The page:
One of the ideas I had for this unit was to put it on the front of my Tesla to make up for the inability to use the front camera when parking – but the wiring requirement made this a bit tricky. For that scenario, AUTO-VOX do have a different product available on Amazon.com that has hte same idea, but instead of requiring wiring for the camera, it has built in solar: https://www.amazon.com/dp/B09Y5MVFN4?th=1.

This unit is more suited to being a reversing camera only.

The AUTO-VOX W7 Wireless Backup Camera Kit is available to buy on Amazon here: https://www.amazon.com.au/AUTO-VOX-Wireless-Monitor-Transmission-Suitable/dp/B07Q85NVV7

Meal Kits in Australia

Living a busy lifestyle, dinner time can be a bit of a pain – especially if you aren’t prepared and don’t have your plans ready to go. I’ve been diving into different Food Box options in Australia and thought I’d share my findings so far. I’ll keep this page updated as I try out more, and have my pick of the best (in my opinion) premade meals, and meal kits around price, value, and tastiness.

Premade Meals

Being able to quickly heat up and eat a pre-prepared meal sounds enticing, but if you’ve tried to do this with a frozen meal from the supermarket, it’s normally disappointing. These companies make fresh premade meals which is great for a busy lifestyle – but they need to be tasty enough to stick with them.

– The Rustic Kitchen (recommended #1)

These are my new favourite pre-made meal, beating out YouFoodz (although YouFoodz you can get cheaper with discounts). They are the most tasty of everything I’ve tried, a good variety of meals and they didn’t leave me feeling like I needed more food afterwards. Very fresh and reasonable use-by dates 1-2 weeks on the fresh options, they also have a frozen range.

Price Guide – 10 meal packs ranging from ~$110 to $125
No affiliate/discount deals, just go to their website: https://www.therustickitchen.com.au/

– YouFoodz (recommended #2)

Lots of meal options, change weekly, can pick amount you want. Food is individually portioned and heated in the microwave for a few minutes. Fresh and reasonably tasty (maybe a bit bland, but out of everything so far this is still the least bland!), but mix up your options when ordering and you can always add your own bits on top (sauces/egg etc). Useby dates varied from 1 – 2 weeks.
Price Guide – 12 meals per week | $9.99per serving before discount
Affiliate deal – Enjoy a total of $137 OFF throughout your first 3 boxes + Use/Activate Cashrewards first
Referrals – Easy, sign up and share links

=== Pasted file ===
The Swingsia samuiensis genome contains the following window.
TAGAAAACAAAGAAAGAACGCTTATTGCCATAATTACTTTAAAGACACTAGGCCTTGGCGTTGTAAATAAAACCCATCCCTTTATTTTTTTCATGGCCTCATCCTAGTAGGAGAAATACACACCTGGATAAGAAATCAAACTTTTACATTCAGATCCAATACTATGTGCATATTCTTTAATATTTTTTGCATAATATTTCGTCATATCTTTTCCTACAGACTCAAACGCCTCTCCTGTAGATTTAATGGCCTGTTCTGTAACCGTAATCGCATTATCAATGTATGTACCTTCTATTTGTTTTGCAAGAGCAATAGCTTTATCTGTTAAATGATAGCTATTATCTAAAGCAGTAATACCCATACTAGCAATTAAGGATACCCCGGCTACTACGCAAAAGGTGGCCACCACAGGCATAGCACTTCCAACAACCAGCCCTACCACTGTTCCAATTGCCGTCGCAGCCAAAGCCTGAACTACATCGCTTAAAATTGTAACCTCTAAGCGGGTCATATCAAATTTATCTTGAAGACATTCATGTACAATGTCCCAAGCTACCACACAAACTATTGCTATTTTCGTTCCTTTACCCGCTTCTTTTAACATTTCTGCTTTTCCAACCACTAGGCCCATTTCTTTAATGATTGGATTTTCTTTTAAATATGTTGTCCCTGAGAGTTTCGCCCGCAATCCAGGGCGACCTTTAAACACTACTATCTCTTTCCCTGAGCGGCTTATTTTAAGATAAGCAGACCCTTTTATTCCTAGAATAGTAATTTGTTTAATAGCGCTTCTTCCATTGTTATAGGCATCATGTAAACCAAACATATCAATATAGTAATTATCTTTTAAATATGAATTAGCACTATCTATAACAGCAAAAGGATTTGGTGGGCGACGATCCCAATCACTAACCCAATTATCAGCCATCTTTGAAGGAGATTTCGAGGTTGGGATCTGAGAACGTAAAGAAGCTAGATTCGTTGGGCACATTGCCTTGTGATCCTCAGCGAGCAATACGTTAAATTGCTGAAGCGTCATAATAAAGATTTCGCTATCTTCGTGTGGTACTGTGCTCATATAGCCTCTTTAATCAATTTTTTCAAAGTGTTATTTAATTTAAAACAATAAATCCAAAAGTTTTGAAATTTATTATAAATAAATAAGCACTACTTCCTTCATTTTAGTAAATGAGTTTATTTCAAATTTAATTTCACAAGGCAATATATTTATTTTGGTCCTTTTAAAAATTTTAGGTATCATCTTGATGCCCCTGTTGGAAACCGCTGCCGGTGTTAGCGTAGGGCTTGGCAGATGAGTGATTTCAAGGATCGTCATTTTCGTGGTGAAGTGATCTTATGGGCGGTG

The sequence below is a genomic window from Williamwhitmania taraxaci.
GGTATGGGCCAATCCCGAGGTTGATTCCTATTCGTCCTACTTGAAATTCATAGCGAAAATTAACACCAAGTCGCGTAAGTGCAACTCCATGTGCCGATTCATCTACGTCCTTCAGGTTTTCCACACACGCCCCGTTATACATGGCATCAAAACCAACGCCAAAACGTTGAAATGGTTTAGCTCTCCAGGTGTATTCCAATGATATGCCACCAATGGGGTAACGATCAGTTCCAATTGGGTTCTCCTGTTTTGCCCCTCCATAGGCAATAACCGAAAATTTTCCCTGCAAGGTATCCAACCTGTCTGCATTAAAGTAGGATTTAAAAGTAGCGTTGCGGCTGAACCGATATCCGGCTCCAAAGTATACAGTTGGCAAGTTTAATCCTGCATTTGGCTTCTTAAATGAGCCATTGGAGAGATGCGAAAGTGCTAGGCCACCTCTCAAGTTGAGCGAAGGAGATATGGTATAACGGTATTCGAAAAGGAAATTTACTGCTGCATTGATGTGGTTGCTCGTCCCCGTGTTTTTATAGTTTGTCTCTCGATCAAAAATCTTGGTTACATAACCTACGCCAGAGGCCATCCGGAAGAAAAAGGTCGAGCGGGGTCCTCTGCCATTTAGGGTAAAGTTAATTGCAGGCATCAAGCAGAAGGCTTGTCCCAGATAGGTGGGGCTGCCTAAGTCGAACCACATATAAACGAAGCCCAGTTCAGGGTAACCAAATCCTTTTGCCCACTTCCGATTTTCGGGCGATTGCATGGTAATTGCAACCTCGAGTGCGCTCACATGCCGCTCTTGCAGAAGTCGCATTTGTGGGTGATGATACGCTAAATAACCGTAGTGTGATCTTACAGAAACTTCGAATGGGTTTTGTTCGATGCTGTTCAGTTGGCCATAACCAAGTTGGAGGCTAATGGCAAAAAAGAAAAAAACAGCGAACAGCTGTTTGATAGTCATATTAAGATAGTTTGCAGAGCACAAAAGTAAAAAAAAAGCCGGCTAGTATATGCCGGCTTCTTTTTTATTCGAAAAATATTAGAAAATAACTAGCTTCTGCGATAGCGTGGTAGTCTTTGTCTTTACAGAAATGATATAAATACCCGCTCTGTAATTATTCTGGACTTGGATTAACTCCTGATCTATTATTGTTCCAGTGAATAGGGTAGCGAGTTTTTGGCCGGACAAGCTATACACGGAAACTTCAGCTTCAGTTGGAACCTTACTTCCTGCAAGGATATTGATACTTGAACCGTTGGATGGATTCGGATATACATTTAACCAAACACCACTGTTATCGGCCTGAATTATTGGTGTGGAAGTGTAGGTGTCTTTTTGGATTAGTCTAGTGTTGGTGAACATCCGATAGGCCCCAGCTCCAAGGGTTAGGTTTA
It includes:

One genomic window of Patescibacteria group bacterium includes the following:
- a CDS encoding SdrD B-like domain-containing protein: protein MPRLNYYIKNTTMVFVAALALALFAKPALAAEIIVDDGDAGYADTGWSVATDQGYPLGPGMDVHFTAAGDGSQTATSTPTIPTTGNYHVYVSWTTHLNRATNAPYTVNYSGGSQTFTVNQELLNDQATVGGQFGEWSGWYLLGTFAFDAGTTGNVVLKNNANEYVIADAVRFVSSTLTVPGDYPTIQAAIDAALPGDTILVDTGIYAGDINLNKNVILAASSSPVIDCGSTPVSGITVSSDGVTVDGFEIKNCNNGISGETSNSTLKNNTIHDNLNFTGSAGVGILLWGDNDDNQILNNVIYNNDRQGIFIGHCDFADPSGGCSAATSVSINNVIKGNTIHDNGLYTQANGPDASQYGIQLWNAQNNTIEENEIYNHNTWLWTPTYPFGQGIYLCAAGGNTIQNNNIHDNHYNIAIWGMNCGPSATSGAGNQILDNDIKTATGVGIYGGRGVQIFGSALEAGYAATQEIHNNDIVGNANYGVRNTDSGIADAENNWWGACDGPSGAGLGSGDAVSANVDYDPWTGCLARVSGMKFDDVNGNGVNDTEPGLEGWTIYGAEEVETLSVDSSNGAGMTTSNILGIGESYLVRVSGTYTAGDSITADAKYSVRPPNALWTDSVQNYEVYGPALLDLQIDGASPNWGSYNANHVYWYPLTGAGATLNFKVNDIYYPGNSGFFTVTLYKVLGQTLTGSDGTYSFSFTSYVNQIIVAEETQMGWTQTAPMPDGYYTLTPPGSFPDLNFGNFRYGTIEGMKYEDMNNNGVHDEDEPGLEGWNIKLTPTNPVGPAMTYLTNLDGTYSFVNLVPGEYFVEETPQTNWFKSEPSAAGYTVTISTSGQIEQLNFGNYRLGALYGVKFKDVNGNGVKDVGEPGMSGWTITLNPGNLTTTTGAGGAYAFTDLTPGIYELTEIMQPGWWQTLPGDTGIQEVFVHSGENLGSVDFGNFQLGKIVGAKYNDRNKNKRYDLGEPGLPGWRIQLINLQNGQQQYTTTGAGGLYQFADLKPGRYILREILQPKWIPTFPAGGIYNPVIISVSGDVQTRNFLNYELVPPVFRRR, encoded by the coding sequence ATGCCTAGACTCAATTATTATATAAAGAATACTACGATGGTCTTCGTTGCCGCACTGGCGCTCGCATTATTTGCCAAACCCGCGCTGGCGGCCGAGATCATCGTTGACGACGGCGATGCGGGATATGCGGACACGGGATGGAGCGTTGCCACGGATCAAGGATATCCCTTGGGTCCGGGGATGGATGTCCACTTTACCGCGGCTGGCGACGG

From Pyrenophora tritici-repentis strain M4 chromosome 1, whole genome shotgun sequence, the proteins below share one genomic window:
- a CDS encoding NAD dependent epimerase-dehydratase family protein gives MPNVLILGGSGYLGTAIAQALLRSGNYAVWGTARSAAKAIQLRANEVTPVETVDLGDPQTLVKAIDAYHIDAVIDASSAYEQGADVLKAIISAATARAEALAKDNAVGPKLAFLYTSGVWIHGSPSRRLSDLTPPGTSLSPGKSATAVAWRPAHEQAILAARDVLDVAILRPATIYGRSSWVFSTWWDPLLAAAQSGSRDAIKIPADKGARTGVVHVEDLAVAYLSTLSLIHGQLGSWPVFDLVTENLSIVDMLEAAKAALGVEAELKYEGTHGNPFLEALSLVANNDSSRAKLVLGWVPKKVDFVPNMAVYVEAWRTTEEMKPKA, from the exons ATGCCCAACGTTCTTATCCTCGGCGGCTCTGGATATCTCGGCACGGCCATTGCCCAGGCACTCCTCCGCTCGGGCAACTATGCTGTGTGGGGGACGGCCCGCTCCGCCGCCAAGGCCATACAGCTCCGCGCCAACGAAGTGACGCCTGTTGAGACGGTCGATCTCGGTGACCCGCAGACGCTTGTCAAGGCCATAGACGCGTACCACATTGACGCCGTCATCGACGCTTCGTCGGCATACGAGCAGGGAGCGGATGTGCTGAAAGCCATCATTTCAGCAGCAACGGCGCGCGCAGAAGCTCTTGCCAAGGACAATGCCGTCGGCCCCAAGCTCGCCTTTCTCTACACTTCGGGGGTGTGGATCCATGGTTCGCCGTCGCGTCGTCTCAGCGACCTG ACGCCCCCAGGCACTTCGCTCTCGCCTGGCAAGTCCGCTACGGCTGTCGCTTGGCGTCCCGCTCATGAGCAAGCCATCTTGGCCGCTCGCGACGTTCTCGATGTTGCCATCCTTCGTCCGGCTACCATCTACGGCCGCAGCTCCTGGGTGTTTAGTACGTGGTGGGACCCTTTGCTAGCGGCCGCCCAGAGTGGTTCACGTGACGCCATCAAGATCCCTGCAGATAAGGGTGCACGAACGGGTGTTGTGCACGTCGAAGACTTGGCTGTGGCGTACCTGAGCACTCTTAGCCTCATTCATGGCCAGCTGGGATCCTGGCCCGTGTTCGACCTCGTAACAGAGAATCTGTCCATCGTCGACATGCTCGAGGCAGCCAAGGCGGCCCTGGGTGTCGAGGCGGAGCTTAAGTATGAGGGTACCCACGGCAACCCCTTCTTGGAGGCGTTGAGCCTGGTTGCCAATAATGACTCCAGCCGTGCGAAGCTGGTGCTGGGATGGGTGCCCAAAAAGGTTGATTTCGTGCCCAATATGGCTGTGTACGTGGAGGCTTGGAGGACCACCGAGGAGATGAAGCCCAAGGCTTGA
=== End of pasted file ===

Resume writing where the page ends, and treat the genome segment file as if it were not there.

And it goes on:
Macros

A huge variety of meal options, but after trying, all were quite bland and the quality of the meat wasn’t as good as YouFoodz. The packaging seemed cheaper too, and all meals had a standard ‘2 1/2 to 3 1/2 minutes’ heating time where YouFoodz had the specific heating time for each meal (which varied). Feels like it’d be an even healther than YouFoodz too. The meals are fresh and had decent useby dates, all 2 weeks.

Price Guide – 15 Meals Per Week $10.95 per meal
Affiliate deal – Enjoy a total of $137 OFF throughout your first 3 boxes + Use/Activate Cashrewards first
Referrals – Hard, needs to go through third party application

– Lite n’ Easy

I found Lite n’ Easy meals to be too bland, but not quite as bland as Macros. They are more targeted at weight loss so may be a good fit for someone trying to achieve that goal rather than looking for the tasty/healthy mix of food. The meals I had were already frozen, so that may be a factor. Bonus that they came with actual ‘dry ice’ to play with – don’t let the kids touch that though.

Price Guide – 10 Dinners Only Pack $12.10 per meal
Referrals – Monthly cycling code from URL https://ww2.liteneasy.com.au/app_Rewards.aspx – Oct 2023 = RAF30%

– Chef Good

This one I would rate as the second best behind YouFoodz, but still found the meals a bit bland again. There is a wide variety to choose from, and worth trying if you want something a bit different than what YouFoodz offers. The meals were fresh and had good useby dates on them, but did seem a bit more mixed together in each individual container than other options.

Price – 10 Dinners $11.50 per meal
Affiliate Deal – Use code HONEY50 to get $30 Off on the 1st order and $20 off on the 2nd + Use/Activate Cashrewards first

Meal Kits

Meal kits are generally a nice way to not have to think about ‘what am I going to make’ or ‘what ingredients will I need to make something’ as both of these problems get solved. You don’t pay too much of a premium to have easy to follow recipes and matching food ready to go, compared to going to the supermarket. They are a great way to learn how to cook. Generally, these companies have good discounts to get you signed up, and I personally recommend jumping between them all and following the discounts. Once discounts are over, cancel and wait for the next discount offer to come in (you won’t be waiting long) and get back on board.

Usually, the meals take 30-45 mins to prepare and cook, and often need a few food staples at home – salt, pepper, oil, eggs, sauces etc. If you’re not used to cooking dinner every day, buying 5 meals a week and only having 5-6 days to cook them in before they expire may not work to your personal lifestyle and is something to consider due to the price per person per meal dropping the more you order weekly.

Hello Fresh

Hello Fresh is the most popular meal kit option by far in Australia (and the US) based on https://www.statista.com data for Nov 2022 (their most recent at time of writing). Marley Spoon and EveryPlate were distantly behind, but at similar market shares.

Meals are selectable on size – usually 2 or 4 people. The more meals and the more people (size), the cheaper the bundles are. The food is packaged into individual bags so it’s easy to get the ingredients required for each meal. Freshness can be a bit hit and miss, usually expiry dates on items included end in ~5 days. Meals can be chosen beforehand and the variety changes drastically each week.